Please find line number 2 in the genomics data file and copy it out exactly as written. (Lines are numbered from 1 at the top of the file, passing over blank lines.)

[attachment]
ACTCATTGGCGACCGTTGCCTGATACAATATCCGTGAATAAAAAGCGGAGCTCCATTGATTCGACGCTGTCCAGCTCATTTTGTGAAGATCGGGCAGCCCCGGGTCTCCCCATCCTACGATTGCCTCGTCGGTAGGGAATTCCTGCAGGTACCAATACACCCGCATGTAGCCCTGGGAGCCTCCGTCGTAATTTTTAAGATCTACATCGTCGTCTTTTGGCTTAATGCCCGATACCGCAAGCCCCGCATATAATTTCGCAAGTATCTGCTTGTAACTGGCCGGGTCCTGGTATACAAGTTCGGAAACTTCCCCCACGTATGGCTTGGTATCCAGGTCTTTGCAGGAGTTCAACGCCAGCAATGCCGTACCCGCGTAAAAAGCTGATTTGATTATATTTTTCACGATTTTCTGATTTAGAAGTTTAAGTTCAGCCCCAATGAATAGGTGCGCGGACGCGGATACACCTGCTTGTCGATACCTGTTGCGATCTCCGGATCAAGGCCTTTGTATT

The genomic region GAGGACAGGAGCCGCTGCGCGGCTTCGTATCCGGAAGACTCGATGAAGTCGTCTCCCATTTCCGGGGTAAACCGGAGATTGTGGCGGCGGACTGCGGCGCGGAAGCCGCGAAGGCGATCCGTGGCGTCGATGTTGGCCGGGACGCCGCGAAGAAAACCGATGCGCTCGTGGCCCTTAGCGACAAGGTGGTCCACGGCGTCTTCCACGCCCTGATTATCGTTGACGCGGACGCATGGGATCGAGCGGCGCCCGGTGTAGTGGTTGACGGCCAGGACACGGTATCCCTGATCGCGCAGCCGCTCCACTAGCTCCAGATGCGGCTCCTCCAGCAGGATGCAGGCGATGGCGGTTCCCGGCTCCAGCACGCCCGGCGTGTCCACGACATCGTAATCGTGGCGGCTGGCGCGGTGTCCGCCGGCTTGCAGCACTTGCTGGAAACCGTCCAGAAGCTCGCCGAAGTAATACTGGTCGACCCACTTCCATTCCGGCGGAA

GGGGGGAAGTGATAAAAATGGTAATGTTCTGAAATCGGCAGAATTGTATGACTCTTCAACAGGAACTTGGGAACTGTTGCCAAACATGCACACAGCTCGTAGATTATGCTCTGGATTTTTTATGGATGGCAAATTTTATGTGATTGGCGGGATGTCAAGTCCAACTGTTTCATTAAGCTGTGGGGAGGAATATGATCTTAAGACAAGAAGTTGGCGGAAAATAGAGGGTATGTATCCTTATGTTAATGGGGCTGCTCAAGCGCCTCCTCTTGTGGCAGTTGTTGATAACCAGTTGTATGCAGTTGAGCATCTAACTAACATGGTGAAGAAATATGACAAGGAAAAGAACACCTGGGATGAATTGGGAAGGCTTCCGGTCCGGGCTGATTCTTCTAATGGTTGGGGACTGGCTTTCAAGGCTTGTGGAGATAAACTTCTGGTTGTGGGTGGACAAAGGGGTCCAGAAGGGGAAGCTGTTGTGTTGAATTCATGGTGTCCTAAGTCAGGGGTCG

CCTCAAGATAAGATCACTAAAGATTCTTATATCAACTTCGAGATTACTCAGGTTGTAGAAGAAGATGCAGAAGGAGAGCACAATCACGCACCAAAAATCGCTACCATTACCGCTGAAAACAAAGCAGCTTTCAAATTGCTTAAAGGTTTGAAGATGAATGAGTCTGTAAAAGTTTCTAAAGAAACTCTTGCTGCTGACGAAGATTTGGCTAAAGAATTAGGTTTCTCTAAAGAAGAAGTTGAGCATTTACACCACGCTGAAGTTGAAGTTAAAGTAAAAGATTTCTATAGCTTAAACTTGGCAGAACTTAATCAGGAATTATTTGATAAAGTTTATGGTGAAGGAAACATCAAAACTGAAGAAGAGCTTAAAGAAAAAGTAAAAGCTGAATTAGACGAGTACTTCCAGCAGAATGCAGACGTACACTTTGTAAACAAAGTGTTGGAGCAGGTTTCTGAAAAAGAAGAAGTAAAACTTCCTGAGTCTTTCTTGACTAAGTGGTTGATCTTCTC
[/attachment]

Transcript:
The genomic region GAGGACAGGAGCCGCTGCGCGGCTTCGTATCCGGAAGACTCGATGAAGTCGTCTCCCATTTCCGGGGTAAACCGGAGATTGTGGCGGCGGACTGCGGCGCGGAAGCCGCGAAGGCGATCCGTGGCGTCGATGTTGGCCGGGACGCCGCGAAGAAAACCGATGCGCTCGTGGCCCTTAGCGACAAGGTGGTCCACGGCGTCTTCCACGCCCTGATTATCGTTGACGCGGACGCATGGGATCGAGCGGCGCCCGGTGTAGTGGTTGACGGCCAGGACACGGTATCCCTGATCGCGCAGCCGCTCCACTAGCTCCAGATGCGGCTCCTCCAGCAGGATGCAGGCGATGGCGGTTCCCGGCTCCAGCACGCCCGGCGTGTCCACGACATCGTAATCGTGGCGGCTGGCGCGGTGTCCGCCGGCTTGCAGCACTTGCTGGAAACCGTCCAGAAGCTCGCCGAAGTAATACTGGTCGACCCACTTCCATTCCGGCGGAA